austynallison

A roast-tinted take on coffee

In Dubai, Travel, Video on September 7, 2012 at 6:15 pm

A different take on Ethiopian coffee at Make contrasts with the coffee ceremonies of Addis Ababa. And makes me think about coffee in general.

This morning I went to Make Business Hub for a coffee morning. Not a coffee morning with gossip about family and work, but a coffee morning dedicated to, well, coffee.

It was hosted by Matt Wade, of Coffee Planet Roastery, whose business card reads “roast master”, a coffee expert.

He was showcasing one coffee, an Ethiopian roast, that had lemon hints, and tones of chocolate and caramel. He filtered it into a large decanter that looked like it had been taken from a chemistry lab, added some lemon peel to it, and a bit of sugar syrup “to balance it”; that is, to bring out the chocolate tastes. It was served poured into a glass with ice and a slice of lemon peel.

Ethiopian coffee at Make Business Hub. It was filtered into the glass cafetiere, lemon peel and a little sugar syrup added, then poured over ice. (Photo taken with my HTC One X)

It tasted refreshing, lemony, a little like iced tea. Not so much like coffee, but it must have been quite strong;after a couple of glasses of that and a regular latte, I was buzzing.

Matt is on a mission to get places in Dubai to carry good coffee. There’s nowhere that does now, apparently, although I’ve heard good things about Raw, which used to be in the Dubai Garden Centre. Apparently it’s now moved somewhere else, and has been replaced by another cafe, also good.

Matt introduced us to Suhas Dwarakanath, who runs Brewing Gadgets. He has been running his coffee kit business for a year or so now. It sells things like the Clever Coffee Dripper filter, which lets you steep your coffee before it pours out with a fun trigger mechanism when you put it on to a cup.

The coffee we were drinking is roasted then left to rest for six days or so. In Ethiopia they tend to roast the coffee on a frying pan from green beans, before pounding it into powder, adding boiling water and pouring it into cups. It’s a traditional process, the Ethiopian coffee ceremony, and when I was there I experienced it first in a chat house. (We were high on chat, the stimulant leaves that you chew and that make you chatty. It is the same leaf as the qat they chew in Yemen.) This tasted different.

It’s been a while since I’ve been particularly interested in coffee. I pick up a large latte from Panino on the ground floor of Thuraya Tower II in Media City on my way to work if I am not running too late. There’s a Costa in the basement of Thuraya I where I work now, but I have a loyalty stretching back to when I worked at Mediaquest. Panino (which gives me a cookie and a stamp on a card with every AED16 coffee I buy; every fifth coffee and cookie is free) stole my loyalty from Al Merkaaz, the Arabic restaurant under Thuraya Tower. That used to be the only place other than Bakemart to get a coffee, and for ages when I went in for a cup, the man making the coffee would give me a free creme caramel. I’ve not bought coffee there for well over a year now.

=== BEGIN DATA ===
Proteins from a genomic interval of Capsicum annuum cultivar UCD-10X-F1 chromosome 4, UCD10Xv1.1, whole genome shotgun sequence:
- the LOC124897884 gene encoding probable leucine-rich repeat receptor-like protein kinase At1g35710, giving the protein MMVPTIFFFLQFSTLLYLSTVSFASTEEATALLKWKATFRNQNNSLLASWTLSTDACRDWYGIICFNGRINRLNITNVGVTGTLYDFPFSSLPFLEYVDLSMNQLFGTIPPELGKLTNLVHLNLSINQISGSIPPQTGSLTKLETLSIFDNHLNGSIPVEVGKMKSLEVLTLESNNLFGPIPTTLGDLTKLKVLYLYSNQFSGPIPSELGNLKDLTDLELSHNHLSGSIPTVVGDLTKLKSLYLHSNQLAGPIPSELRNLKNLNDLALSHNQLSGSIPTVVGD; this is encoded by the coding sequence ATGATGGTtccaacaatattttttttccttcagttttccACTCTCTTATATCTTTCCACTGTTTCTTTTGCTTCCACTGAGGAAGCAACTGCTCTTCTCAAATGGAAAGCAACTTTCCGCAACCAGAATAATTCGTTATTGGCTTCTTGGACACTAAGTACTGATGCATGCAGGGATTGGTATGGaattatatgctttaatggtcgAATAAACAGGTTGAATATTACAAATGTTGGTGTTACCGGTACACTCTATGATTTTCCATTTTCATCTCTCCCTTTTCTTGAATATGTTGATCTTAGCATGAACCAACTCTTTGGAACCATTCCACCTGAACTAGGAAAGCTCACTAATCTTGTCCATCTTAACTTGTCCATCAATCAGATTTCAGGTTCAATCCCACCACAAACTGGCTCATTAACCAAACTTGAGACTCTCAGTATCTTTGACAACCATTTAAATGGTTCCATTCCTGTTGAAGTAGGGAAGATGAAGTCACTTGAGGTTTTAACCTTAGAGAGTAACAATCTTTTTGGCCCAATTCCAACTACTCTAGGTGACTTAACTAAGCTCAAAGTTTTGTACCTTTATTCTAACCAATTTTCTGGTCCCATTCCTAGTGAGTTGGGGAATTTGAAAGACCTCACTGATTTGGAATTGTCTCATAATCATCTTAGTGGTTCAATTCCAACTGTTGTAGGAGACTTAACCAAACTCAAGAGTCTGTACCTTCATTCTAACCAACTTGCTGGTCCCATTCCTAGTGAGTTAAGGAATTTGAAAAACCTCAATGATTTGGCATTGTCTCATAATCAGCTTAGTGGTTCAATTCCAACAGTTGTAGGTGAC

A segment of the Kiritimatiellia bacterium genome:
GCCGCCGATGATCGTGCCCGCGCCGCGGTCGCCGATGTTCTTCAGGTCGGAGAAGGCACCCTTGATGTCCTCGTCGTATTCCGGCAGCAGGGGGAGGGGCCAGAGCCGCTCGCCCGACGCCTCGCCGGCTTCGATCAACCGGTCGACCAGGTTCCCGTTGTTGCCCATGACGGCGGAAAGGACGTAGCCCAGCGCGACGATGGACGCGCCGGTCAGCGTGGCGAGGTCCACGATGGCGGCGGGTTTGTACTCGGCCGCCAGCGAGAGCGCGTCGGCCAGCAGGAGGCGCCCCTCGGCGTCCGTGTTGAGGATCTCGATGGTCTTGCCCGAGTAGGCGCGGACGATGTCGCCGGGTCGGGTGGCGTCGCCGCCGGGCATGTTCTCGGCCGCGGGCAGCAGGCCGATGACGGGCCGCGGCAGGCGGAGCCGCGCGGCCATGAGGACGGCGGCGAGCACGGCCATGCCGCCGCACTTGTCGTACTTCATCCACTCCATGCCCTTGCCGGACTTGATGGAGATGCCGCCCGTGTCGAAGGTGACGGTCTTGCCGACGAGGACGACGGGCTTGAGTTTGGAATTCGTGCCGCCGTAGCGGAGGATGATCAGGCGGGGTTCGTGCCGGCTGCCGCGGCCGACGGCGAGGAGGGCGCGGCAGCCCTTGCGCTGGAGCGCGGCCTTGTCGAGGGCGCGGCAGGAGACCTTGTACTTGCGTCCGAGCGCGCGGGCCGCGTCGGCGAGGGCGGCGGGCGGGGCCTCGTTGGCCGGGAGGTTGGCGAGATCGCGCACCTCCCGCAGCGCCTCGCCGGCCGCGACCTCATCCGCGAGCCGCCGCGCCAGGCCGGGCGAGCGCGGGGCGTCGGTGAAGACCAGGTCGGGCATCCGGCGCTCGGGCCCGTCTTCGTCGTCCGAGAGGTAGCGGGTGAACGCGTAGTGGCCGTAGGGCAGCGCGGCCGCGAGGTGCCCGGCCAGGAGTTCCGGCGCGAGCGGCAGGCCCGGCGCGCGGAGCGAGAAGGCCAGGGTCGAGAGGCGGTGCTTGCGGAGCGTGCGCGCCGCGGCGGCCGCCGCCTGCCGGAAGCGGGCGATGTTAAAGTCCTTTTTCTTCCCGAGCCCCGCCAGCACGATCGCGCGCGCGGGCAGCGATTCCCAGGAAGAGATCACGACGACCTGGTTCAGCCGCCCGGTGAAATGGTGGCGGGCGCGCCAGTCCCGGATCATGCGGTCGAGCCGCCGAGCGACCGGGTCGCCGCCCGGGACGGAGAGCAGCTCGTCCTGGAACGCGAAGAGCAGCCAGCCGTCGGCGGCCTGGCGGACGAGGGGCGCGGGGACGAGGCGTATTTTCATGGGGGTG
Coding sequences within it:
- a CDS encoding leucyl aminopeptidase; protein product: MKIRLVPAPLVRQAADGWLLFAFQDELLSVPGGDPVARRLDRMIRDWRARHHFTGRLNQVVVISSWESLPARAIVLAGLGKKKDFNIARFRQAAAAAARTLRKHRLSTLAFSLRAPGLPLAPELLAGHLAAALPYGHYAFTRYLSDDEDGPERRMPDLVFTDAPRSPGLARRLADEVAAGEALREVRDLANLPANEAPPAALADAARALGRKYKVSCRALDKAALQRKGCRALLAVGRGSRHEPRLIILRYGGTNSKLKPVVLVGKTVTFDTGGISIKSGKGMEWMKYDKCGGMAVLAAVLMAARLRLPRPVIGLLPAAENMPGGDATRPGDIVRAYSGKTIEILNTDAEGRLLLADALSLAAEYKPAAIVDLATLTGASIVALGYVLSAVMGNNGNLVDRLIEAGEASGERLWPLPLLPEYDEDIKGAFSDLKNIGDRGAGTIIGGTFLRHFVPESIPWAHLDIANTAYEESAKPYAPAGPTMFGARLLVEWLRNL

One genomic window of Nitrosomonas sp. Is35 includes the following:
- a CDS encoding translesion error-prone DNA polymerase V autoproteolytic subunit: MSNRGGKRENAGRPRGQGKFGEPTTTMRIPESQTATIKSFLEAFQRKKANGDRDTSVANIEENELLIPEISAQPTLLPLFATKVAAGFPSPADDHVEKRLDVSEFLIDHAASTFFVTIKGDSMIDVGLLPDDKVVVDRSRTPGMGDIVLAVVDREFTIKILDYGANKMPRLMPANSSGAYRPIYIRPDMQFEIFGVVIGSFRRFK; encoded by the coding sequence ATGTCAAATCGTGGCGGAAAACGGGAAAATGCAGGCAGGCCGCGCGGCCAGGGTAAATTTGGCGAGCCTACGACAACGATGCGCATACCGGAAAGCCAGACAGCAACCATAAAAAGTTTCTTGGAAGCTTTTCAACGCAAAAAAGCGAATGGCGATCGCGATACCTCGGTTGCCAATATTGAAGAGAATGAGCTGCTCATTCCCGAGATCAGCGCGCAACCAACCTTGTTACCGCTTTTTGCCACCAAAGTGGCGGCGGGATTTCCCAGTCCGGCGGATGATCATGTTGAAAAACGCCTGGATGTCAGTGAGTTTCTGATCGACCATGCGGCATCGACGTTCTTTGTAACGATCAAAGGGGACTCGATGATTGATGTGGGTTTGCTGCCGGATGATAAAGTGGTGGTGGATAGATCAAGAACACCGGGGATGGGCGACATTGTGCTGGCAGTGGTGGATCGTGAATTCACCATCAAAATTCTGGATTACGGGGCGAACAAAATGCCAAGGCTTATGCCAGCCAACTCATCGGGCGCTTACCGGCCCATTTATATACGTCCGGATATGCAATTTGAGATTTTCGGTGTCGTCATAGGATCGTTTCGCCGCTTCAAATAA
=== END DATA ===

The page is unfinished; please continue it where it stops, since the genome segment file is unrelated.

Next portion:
Back in the UK, it must have been when I was a student, I read a book called The Devil’s Cup, by Stewart Lee Allen. It was basically a history of coffee. It origninated somewhere around this region, although probably in Ethiopia when a goatherd noticed his goats would eat the beans from a certain tree and got lots of energy. He tried some beans, and either stayed up all night or fucked one of his goats, depending on which version of the story you hear. Other things I remember from that book are: Later, coffee shops in London became houses of dissent, and also the first insurance agencies; the croissant is a bastardisation by a French chef of the little crescent biscuits the Turkish have with coffee, after he was asked to make them by a homesick Turkish wife of the French king; whirling dervishes are high on coffee when they spin; latte was invented to make the Brits drink coffee that was otherwise too bitter for their palates.

Everywhere in Ethiopia there is coffee, produced in a ceremony that involves roasting green beans on a frying pan, then crushing them, brewing in a pot, pouring and serving.

The history of coffee is interesting. Coffee itself is nice, but it’s also a metaphor for so many other things. It can taste really pleasant, but it always smells so much better, and it can never live up to the promise of its aroma.

The coffee this morning was cold, so didn’t have so much of that aroma. It underpromised and overdelivered.

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